The Artemis 1 rocket is rated to withstand wind gusts of up to 74.1 knots (85 mph or 136.8 km/h). So far, Nicole is not expected to achieve such strong winds, which explains why NASA decided to leave SLS and Orion on the pad instead of returning the pair to the VAB. However, Nicole still has the option of pushing the launch attempt to one of the immediate backup days, November 16th or November 19th.
Nicole has already upset NASA’s plans to some extent in the days leading up to Artemis 1’s launch. Certain actions are taken when a facility is in HURCON III status, for example, including “securing facilities, property and equipment, and informing and development of the ROT [ride-out team],” according NASA’s hurricane preparedness page (opens in new tab). This inevitably requires prioritizing some functions in the KSC over others.
A rare opportunity was cancelled
Other photographers would have joined NASA’s Kowsky in documenting the dramatic confrontation between Artemis 1 and the Blood Moon on Tuesday morning if Nicole hadn’t crashed the party.
NASA invited a handful of press to KSC to photograph the rare event. The eclipse occurred near the time of Moonset, so Artemis 1’s view to the west was the only vantage point from which to line up such a shot. And the only location outside of restricted areas in the KSC for such a prospect would be from the Atlantic Ocean, whose seas grow larger as Nicole approaches.
I was one of the invitees and I can’t stress enough how incredible this opportunity was. An SLS rocket will likely touch down on Pad 39B about a dozen times over the next 20 years (and that’s a generous estimate). NASA recently ordered additional Orion spacecraft to facilitate Artemis missions six through eight, which are expected to launch in the 2030s. Artemis 2 is expected to launch in 2024, but delays already suggest the date may slip.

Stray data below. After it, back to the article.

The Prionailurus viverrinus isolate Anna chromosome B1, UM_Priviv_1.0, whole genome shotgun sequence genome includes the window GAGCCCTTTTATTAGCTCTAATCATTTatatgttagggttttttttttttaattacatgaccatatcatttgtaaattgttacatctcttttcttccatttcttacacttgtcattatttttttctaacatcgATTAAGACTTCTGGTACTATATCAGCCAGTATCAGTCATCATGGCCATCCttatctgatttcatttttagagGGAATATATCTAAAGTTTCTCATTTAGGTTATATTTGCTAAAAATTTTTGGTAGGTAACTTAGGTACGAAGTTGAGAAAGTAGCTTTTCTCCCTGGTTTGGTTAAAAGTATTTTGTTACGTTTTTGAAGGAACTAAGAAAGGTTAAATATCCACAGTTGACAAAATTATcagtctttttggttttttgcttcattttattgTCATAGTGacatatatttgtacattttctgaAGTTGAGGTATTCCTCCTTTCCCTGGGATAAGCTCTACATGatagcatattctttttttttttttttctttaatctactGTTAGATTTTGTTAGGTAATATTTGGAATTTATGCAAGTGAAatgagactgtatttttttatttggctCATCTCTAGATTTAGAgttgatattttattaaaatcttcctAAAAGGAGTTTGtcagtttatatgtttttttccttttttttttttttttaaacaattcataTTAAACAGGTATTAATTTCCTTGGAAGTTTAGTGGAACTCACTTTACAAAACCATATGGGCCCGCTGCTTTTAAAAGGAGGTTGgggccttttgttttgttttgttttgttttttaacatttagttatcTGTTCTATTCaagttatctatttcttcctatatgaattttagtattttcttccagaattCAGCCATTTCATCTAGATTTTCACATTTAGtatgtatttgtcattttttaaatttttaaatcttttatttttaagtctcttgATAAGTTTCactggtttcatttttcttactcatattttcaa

This means the moon sets behind an Artemis rocket standing on the launch pad during a total lunar eclipse it’s not something that’s likely to happen again anytime soon, or very often, if ever again. It was incredibly generous of NASA to invite photographers to such an occasion.
Unfortunately, KSC’s HURCON status prevented accredited media from attending as planned, causing NASA officials to cancel the photo shoot altogether. And it’s not the only schedule change as a result of Nicole’s impending arrival.
For example, NASA informed media photographers via email on Monday that the remote camera settings for the Artemis 1 launch will also be reprogrammed, “once again weather conditions at the center are known.” And while ensuring the beautiful photos of the Nov. 14 launch are low on the priority of NASA’s launch readiness checklist, it likely isn’t the only planned preparation that will be swept away by the storm. We’ll just have to see what Nicole has in store for the US East Coast.
Editor’s note: If you’ve taken a great lunar eclipse photo and want to share it with Space.com readers, send your photos, comments, and your name and location to [email protected]